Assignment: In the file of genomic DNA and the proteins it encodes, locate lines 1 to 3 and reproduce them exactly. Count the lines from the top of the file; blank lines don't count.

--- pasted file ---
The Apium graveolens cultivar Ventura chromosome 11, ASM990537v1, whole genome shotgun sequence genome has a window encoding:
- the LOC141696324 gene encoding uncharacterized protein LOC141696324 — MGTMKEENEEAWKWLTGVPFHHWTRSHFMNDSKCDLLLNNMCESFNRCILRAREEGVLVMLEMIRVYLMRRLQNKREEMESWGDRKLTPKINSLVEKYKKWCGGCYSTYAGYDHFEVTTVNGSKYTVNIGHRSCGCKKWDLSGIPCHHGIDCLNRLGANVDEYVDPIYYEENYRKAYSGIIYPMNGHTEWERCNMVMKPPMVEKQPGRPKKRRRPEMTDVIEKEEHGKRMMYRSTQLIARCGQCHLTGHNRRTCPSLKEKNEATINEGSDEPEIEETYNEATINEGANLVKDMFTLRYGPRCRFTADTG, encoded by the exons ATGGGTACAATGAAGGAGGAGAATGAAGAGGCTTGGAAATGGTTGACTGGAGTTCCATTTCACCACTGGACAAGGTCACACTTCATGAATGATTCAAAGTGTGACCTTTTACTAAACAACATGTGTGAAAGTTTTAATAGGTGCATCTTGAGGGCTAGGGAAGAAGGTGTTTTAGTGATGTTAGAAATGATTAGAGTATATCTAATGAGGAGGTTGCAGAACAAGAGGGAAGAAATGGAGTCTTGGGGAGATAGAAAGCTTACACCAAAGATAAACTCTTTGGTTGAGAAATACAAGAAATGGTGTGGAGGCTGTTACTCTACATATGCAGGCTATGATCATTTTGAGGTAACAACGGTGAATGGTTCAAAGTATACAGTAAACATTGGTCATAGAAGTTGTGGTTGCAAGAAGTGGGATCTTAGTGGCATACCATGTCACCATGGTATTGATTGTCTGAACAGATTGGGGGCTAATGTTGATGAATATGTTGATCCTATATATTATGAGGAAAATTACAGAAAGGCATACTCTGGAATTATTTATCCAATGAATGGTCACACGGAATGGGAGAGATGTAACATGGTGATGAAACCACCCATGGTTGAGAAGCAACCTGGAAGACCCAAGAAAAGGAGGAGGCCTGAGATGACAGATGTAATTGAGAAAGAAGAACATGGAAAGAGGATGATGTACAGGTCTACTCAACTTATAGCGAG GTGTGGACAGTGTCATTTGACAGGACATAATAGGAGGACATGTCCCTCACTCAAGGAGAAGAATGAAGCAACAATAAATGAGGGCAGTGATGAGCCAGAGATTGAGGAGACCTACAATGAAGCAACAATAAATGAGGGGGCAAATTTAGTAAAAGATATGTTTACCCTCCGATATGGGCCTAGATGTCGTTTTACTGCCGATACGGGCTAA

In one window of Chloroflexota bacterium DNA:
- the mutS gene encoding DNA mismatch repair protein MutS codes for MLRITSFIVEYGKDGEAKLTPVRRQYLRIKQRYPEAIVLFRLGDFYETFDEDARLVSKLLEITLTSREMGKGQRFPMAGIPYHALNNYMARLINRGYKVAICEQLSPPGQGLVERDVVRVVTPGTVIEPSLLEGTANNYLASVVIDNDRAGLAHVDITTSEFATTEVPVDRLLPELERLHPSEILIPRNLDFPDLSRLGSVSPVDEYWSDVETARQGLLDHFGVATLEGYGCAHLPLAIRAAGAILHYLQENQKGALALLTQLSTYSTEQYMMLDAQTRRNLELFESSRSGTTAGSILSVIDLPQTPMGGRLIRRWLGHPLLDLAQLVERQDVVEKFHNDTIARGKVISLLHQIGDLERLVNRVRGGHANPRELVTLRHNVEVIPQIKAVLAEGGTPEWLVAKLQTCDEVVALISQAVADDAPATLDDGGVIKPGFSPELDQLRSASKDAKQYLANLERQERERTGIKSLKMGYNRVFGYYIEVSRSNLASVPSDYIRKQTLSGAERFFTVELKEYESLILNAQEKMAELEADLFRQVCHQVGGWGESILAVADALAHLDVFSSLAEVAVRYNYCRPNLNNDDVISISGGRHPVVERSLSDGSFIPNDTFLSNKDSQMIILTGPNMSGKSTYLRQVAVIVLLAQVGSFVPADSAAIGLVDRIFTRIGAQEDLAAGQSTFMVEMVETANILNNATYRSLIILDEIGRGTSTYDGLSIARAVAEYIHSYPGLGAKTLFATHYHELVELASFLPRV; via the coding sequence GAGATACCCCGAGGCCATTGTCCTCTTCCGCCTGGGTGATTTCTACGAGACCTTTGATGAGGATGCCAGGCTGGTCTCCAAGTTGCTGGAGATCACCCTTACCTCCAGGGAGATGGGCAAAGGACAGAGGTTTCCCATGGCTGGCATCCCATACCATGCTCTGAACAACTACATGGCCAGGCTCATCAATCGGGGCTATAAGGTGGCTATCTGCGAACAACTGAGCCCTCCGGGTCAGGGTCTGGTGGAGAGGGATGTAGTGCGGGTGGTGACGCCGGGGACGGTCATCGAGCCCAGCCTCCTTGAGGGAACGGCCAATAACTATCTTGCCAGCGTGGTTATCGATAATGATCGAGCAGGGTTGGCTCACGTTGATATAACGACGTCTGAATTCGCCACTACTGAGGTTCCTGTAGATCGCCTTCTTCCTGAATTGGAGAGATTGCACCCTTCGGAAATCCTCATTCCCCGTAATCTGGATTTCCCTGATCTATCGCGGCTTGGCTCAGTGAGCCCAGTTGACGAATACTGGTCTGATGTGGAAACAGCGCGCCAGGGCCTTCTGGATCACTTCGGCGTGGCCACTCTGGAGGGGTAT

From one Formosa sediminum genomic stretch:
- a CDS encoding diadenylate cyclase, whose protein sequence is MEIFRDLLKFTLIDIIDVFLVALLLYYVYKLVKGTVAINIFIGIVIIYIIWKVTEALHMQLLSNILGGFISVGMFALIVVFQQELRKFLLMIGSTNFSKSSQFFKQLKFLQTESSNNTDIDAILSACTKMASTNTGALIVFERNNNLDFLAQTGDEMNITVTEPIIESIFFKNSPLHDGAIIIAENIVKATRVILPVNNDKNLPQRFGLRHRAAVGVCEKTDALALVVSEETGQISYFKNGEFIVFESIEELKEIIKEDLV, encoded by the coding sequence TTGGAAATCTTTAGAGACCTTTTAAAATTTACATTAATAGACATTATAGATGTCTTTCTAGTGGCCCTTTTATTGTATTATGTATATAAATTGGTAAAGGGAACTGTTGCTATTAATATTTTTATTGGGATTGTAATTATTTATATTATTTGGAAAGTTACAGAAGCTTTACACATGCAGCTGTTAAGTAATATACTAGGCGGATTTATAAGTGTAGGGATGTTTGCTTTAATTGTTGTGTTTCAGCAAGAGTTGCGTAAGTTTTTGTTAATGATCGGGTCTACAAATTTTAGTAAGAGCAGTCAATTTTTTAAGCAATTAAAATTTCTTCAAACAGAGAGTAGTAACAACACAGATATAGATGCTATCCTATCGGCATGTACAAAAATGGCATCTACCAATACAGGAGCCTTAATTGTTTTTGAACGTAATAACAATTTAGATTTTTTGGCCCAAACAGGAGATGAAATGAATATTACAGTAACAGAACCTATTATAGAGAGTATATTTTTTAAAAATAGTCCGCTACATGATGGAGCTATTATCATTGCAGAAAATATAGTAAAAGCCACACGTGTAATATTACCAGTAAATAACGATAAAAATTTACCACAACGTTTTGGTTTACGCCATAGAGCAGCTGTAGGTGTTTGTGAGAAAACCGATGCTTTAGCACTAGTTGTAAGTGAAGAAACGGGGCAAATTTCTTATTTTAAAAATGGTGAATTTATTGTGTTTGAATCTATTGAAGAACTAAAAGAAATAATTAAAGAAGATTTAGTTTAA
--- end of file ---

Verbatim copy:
The Apium graveolens cultivar Ventura chromosome 11, ASM990537v1, whole genome shotgun sequence genome has a window encoding:
- the LOC141696324 gene encoding uncharacterized protein LOC141696324 — MGTMKEENEEAWKWLTGVPFHHWTRSHFMNDSKCDLLLNNMCESFNRCILRAREEGVLVMLEMIRVYLMRRLQNKREEMESWGDRKLTPKINSLVEKYKKWCGGCYSTYAGYDHFEVTTVNGSKYTVNIGHRSCGCKKWDLSGIPCHHGIDCLNRLGANVDEYVDPIYYEENYRKAYSGIIYPMNGHTEWERCNMVMKPPMVEKQPGRPKKRRRPEMTDVIEKEEHGKRMMYRSTQLIARCGQCHLTGHNRRTCPSLKEKNEATINEGSDEPEIEETYNEATINEGANLVKDMFTLRYGPRCRFTADTG, encoded by the exons ATGGGTACAATGAAGGAGGAGAATGAAGAGGCTTGGAAATGGTTGACTGGAGTTCCATTTCACCACTGGACAAGGTCACACTTCATGAATGATTCAAAGTGTGACCTTTTACTAAACAACATGTGTGAAAGTTTTAATAGGTGCATCTTGAGGGCTAGGGAAGAAGGTGTTTTAGTGATGTTAGAAATGATTAGAGTATATCTAATGAGGAGGTTGCAGAACAAGAGGGAAGAAATGGAGTCTTGGGGAGATAGAAAGCTTACACCAAAGATAAACTCTTTGGTTGAGAAATACAAGAAATGGTGTGGAGGCTGTTACTCTACATATGCAGGCTATGATCATTTTGAGGTAACAACGGTGAATGGTTCAAAGTATACAGTAAACATTGGTCATAGAAGTTGTGGTTGCAAGAAGTGGGATCTTAGTGGCATACCATGTCACCATGGTATTGATTGTCTGAACAGATTGGGGGCTAATGTTGATGAATATGTTGATCCTATATATTATGAGGAAAATTACAGAAAGGCATACTCTGGAATTATTTATCCAATGAATGGTCACACGGAATGGGAGAGATGTAACATGGTGATGAAACCACCCATGGTTGAGAAGCAACCTGGAAGACCCAAGAAAAGGAGGAGGCCTGAGATGACAGATGTAATTGAGAAAGAAGAACATGGAAAGAGGATGATGTACAGGTCTACTCAACTTATAGCGAG GTGTGGACAGTGTCATTTGACAGGACATAATAGGAGGACATGTCCCTCACTCAAGGAGAAGAATGAAGCAACAATAAATGAGGGCAGTGATGAGCCAGAGATTGAGGAGACCTACAATGAAGCAACAATAAATGAGGGGGCAAATTTAGTAAAAGATATGTTTACCCTCCGATATGGGCCTAGATGTCGTTTTACTGCCGATACGGGCTAA

In one window of Chloroflexota bacterium DNA: